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Devin Booker: Suns’ Western Conference Finals berth a ‘beautiful sight to see’

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After six years of frustration, Booker has Phoenix eight wins away from a championship

NBA: Playoffs-Phoenix Suns at Denver Nuggets Isaiah J. Downing-USA TODAY Sports

Devin Booker has seen it all during his six-year career with the Phoenix Suns: losing seasons, coaching changes, altering personnel and endless frustrations.

And now, in his very first postseason opportunity, he has the franchise back in the Western Conference Finals for the first time since the 2009-10 season.

Booker and the Suns completed their four-game sweep of the Denver Nuggets with their 125-118 win on Sunday night at Ball Arena. He finished second among his teammates with 34 points on 11-of-25 shooting and also had a team-best 11 rebounds and four assists.

Booker now has 81 points on 56% shooting, 22 rebounds and 7 assists in two closeout games this postseason — both of them wins, and both of them on the road (LA, game six; Denver, game four).

After the game, Booker said it was “hard to put to words” what the Suns’ turnaround has meant for him. At the same time, he said he expected something like this to happen.

“I never go into a season saying, ‘We can’t make it there, we can’t do it,’” he said. “We have the culture here, we have the talent in the locker room, especially with the additions that we made this offseason too. I think that’s where we’re supposed to be.”

The Denver Nuggets Ball Arena was loaded with more Suns fans than any local could expect. Check out this little vid of how Devin Booker and Chris Paul took the time during their post-game interviews for TNT to recognize the loving fans.

Remember this is IN DENVER.

But the Suns’ journey won't stop here. Phoenix will next face the winner of the semifinal series between the Utah Jazz and Los Angeles Clippers, looking to advance to its first NBA Finals appearance since 1992-93.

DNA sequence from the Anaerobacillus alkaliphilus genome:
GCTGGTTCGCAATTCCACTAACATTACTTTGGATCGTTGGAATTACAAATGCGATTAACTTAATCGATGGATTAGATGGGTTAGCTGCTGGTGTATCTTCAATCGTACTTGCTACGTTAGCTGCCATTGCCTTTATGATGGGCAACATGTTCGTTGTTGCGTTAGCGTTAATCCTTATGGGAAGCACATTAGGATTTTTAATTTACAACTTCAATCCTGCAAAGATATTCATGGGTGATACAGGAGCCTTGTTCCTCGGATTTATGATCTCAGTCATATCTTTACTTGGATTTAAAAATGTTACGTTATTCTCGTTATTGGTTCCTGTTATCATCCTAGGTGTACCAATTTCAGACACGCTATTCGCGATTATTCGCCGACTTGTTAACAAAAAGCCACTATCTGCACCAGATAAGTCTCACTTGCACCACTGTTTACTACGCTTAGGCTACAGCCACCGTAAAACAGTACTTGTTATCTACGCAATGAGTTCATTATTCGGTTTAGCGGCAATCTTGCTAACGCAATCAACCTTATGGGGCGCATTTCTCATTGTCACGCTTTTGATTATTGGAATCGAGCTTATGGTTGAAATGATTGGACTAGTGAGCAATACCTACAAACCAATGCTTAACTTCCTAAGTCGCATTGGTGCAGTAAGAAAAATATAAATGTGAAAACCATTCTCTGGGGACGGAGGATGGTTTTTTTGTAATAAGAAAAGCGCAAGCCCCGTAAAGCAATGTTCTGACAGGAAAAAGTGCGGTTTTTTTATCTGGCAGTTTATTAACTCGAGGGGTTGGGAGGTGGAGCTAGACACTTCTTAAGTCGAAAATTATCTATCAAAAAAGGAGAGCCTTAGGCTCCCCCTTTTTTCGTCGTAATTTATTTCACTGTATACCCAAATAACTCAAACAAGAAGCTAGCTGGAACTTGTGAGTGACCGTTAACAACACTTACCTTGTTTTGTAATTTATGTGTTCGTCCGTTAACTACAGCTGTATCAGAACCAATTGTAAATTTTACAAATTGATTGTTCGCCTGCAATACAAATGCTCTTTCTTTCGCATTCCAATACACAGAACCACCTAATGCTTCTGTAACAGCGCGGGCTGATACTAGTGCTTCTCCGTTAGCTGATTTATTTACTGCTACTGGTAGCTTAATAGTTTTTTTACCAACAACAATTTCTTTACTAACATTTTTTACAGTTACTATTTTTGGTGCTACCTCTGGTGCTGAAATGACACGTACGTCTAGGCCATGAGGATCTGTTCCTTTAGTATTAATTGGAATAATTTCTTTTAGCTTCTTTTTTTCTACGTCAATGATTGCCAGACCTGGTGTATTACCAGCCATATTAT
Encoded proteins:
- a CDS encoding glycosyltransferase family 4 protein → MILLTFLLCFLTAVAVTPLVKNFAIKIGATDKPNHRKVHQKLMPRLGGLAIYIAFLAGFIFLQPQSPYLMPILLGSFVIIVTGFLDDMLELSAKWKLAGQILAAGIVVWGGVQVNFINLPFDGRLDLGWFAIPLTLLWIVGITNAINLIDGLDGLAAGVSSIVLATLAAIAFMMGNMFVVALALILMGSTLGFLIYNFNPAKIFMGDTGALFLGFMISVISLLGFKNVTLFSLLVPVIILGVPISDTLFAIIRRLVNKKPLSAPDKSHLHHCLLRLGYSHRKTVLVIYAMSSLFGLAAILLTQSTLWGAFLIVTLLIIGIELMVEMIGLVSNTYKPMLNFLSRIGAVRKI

Here’s more of what Booker had to say after his team’s Game 4 win.

On what it feels like to get to the Western Conference Finals with the Suns:

“It’s a feeling that’s kind of hard to put to words. You always reflect, after a game like this or after you close a series out, you sit back and reflect a little bit and think about what you just talked about, what we’ve been through as an organization and as a team. And even the short time that Monty has been here, just watching the culture develop, watching players get better every day and people put their hard hats on and come in and work every day. So it’s a beautiful sight to see, to see hard work pay off.”

On the emotions of the locker room after the game:

“We were hyped, man. (Starting point guard) Chris (Paul) was saying before the game, he ain’t never swept somebody. He ain’t never beat anybody 4-0, and I don’t know the last time the Suns have been to the Western Conference Finals. But tonight is one of those nights that we celebrate in-house and then we wake up tomorrow and we’re on to either the (Los Angeles) Clippers or Utah (Jazz). Just paying attention to those games.”

On when he got a technical foul after confronting Denver Nuggets center Nikola Jokic in the third quarter:

“That’s all I said, just, ‘What are you doing?’ I think it was just an emotional play. I don’t think he meant harm by it after, but just a frustration foul. But it was tough, just defending my teammate. That was it. But I seen him go up to (backup point guard) Cam (Payne) after and apologize, and I’ve played against the Joker multiple times. I know he’s not a malicious player.”

On what Paul has meant to him as a player and person and how he put his stamp on this series: